The Importance of Water
We all know how important water and staying hydrated is for our health and wellbeing. Even a 1-2% decrease in hydration can affect concentration. But do we realise how important it is that the water we drink is safe and clean? Luckily, we have laws and legislation in place to protect public health from poor water quality. The issues and diseases that can affect us from poor water quality are still a MAJOR issue worldwide and many people die needlessly. Those of us who are water suppliers have both a moral and legal responsibility to ensure that our product does not have a negative effect on the health of our consumers
What Laws are in place to protect Drinking Water?
EVERYONE deserves access to safe clean drinking water. There are several pieces of legislation which cover this:
This is our main piece of drinking water legislation. Anyone supplying water to 25 or more people for 60 days of the year, needs to comply.
However several other pieces of legislation refer to a need for ‘potable’ water. Water is not considered potable unless it meets the drinking water standards
Link to: Health Act 1956
The Health Act 1956 states that it is not lawful for anyone to build, or rebuild any building intended for use as a dwellinghouse (a place for people to live), or for any person to let, sublet, or permit to be occupied, any part of a building which does not have an adequate and convenient supply of potable water.
This means that when you buy a house, it is the responsibility of the last owner to sell it to you, to make sure the water is potable (safe to drink).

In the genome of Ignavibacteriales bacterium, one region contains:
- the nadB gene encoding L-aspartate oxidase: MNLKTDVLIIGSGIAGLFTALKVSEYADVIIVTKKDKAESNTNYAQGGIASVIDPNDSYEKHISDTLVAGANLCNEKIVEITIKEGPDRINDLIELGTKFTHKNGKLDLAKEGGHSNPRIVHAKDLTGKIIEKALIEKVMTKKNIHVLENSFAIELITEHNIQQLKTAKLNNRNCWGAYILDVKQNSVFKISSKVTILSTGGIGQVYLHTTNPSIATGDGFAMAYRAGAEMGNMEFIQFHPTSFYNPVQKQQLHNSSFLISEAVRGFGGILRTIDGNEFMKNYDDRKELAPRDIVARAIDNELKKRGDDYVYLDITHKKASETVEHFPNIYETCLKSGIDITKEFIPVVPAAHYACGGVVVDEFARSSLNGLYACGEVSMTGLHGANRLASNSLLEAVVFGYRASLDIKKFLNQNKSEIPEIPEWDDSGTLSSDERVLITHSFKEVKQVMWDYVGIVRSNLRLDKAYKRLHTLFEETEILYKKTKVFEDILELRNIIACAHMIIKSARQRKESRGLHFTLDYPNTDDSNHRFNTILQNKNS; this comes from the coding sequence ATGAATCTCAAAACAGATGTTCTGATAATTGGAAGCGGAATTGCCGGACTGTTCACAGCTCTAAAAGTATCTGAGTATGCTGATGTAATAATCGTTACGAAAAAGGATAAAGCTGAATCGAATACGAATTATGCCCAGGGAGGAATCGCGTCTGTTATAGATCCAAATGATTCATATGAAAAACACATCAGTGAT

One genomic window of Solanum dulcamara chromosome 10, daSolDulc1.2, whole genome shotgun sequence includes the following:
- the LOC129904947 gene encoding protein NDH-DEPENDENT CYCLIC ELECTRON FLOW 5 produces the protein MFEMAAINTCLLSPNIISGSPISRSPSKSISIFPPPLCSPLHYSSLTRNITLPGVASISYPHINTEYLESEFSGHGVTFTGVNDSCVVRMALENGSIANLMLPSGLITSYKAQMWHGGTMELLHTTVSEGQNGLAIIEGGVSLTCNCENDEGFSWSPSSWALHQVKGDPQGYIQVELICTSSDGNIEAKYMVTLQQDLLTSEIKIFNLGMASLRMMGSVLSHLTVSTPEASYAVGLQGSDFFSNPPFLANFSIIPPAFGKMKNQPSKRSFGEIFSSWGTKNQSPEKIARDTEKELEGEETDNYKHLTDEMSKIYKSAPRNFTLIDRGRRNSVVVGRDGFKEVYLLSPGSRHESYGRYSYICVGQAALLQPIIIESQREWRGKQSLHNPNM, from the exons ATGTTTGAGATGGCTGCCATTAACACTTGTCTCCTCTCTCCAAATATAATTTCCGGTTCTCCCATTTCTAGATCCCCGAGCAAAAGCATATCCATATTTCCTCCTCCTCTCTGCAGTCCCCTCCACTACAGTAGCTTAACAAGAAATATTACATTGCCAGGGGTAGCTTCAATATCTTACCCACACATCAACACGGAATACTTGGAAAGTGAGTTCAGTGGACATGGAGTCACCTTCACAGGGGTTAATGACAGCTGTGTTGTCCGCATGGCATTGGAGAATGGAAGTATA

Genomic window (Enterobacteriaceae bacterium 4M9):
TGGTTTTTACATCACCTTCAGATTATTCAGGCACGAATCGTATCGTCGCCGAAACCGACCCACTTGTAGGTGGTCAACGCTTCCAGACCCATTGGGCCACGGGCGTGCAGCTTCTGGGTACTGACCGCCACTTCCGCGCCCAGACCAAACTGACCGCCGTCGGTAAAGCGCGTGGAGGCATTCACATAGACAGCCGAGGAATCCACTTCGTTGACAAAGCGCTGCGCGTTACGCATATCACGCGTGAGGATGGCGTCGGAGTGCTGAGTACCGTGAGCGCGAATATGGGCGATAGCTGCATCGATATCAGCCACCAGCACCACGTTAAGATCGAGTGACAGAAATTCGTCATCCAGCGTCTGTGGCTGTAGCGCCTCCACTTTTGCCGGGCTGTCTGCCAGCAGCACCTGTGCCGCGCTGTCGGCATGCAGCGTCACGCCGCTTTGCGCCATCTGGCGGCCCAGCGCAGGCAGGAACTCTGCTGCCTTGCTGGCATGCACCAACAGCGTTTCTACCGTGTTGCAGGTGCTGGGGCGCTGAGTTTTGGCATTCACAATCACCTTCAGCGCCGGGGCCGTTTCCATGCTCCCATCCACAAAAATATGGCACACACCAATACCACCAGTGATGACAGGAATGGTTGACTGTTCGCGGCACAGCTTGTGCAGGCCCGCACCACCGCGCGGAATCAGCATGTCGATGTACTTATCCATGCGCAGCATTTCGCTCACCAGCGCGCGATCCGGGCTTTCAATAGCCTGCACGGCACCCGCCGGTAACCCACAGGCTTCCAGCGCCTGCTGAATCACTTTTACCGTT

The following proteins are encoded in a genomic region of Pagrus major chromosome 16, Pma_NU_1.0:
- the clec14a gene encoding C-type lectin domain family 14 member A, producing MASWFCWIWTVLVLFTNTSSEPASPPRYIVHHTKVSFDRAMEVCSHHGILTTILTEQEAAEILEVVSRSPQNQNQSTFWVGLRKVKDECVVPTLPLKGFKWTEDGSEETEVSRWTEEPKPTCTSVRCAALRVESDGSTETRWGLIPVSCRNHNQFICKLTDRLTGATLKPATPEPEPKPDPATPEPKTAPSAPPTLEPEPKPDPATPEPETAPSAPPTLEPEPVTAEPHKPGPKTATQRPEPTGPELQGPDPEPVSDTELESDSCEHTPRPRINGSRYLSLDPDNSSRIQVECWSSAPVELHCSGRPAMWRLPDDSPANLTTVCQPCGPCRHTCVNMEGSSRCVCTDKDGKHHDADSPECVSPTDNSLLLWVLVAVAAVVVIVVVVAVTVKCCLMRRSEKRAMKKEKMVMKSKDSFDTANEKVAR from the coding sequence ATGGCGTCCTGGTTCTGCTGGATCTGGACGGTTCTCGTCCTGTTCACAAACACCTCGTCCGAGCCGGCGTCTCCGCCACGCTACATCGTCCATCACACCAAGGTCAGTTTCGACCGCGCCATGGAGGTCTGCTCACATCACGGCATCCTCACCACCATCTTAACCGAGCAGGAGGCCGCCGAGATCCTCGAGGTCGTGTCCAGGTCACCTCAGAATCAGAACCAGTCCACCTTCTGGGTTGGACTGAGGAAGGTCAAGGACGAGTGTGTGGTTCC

It also means that it is a landlord’s responsibility to ensure potable water is present for their tenants, whether they are renting out a whole home or just a room.
This is an update to the Health Act 1956. Following this, all supplies were required to register and comply with relevant sections of the act. Until this, compliance had been voluntary. Water safety plans also became a requirement for supplies to more than 25 people for more than 60 days of the year. It also gives clarity for compliance for ‘networked’ supplies.
Link to: Building Act 2004
The building act states that any building which does not have an adequate supply of potable water is considered insanitary.
There are other pieces of legislation around water for particular industries etc outside of drinking water. We can help you to understand what these might be.
Who Needs to Comply?
There is a pretty good chance that you do! The legislation pretty much covers all water intended for use as drinking water in any building.
For schools on their own drinking water supply, the Ministry of Education has some advice and help here: Drinking water: Self-supplying schools
Water is generally not considered safe without some form of treatment.
Even if a water test comes back clear, that is only a snapshot in time. Unless you have preventative treatment, contamination could get in at any time and cause illness.
We have insurance on our cars and homes, yet so many of us do not have any protection on our water, which is quite literally the second most important thing in your life!
If you are not sure about what you need to do, or which piece of legislation you should be complying with, we can help.
What Can I Do?
Self-care and care for others are ever more important, with trends in organic foods, mindfulness techniques and much more. Join the self-care revolution by taking care of what matters most - treat your drinking water.
If you are out and about - if you don’t know what is in it, don’t drink it! Ask your cafes, restaurants, accommodation places what they are doing to protect you from potential contamination in drinking water